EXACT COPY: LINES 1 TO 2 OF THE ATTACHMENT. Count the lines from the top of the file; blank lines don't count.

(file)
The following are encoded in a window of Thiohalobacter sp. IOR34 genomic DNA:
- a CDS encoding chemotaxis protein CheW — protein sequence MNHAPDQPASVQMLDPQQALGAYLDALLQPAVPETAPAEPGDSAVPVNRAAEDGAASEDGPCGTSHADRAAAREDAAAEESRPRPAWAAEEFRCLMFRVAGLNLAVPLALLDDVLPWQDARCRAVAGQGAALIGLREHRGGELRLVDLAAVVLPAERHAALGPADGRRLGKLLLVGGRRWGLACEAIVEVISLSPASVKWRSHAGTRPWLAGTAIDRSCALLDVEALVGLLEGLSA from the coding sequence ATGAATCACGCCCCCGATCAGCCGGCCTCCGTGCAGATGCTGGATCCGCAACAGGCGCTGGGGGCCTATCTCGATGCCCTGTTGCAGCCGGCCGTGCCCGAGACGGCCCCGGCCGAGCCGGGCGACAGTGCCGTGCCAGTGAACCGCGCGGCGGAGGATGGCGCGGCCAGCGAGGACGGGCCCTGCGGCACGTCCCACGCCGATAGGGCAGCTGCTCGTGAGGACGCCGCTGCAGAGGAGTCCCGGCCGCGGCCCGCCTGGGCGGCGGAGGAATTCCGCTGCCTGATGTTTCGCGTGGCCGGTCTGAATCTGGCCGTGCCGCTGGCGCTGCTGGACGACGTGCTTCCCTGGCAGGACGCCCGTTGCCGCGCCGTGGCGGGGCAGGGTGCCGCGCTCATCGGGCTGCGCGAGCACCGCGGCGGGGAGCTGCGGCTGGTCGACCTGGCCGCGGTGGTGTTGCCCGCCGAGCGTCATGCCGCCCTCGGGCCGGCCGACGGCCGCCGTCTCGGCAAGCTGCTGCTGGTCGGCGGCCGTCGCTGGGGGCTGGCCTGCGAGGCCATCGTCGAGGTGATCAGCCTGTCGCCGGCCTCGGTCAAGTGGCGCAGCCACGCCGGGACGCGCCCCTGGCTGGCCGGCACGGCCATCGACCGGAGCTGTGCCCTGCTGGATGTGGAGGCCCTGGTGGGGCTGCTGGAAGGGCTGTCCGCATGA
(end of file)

The following are encoded in a window of Thiohalobacter sp. IOR34 genomic DNA:
- a CDS encoding chemotaxis protein CheW — protein sequence MNHAPDQPASVQMLDPQQALGAYLDALLQPAVPETAPAEPGDSAVPVNRAAEDGAASEDGPCGTSHADRAAAREDAAAEESRPRPAWAAEEFRCLMFRVAGLNLAVPLALLDDVLPWQDARCRAVAGQGAALIGLREHRGGELRLVDLAAVVLPAERHAALGPADGRRLGKLLLVGGRRWGLACEAIVEVISLSPASVKWRSHAGTRPWLAGTAIDRSCALLDVEALVGLLEGLSA from the coding sequence ATGAATCACGCCCCCGATCAGCCGGCCTCCGTGCAGATGCTGGATCCGCAACAGGCGCTGGGGGCCTATCTCGATGCCCTGTTGCAGCCGGCCGTGCCCGAGACGGCCCCGGCCGAGCCGGGCGACAGTGCCGTGCCAGTGAACCGCGCGGCGGAGGATGGCGCGGCCAGCGAGGACGGGCCCTGCGGCACGTCCCACGCCGATAGGGCAGCTGCTCGTGAGGACGCCGCTGCAGAGGAGTCCCGGCCGCGGCCCGCCTGGGCGGCGGAGGAATTCCGCTGCCTGATGTTTCGCGTGGCCGGTCTGAATCTGGCCGTGCCGCTGGCGCTGCTGGACGACGTGCTTCCCTGGCAGGACGCCCGTTGCCGCGCCGTGGCGGGGCAGGGTGCCGCGCTCATCGGGCTGCGCGAGCACCGCGGCGGGGAGCTGCGGCTGGTCGACCTGGCCGCGGTGGTGTTGCCCGCCGAGCGTCATGCCGCCCTCGGGCCGGCCGACGGCCGCCGTCTCGGCAAGCTGCTGCTGGTCGGCGGCCGTCGCTGGGGGCTGGCCTGCGAGGCCATCGTCGAGGTGATCAGCCTGTCGCCGGCCTCGGTCAAGTGGCGCAGCCACGCCGGGACGCGCCCCTGGCTGGCCGGCACGGCCATCGACCGGAGCTGTGCCCTGCTGGATGTGGAGGCCCTGGTGGGGCTGCTGGAAGGGCTGTCCGCATGA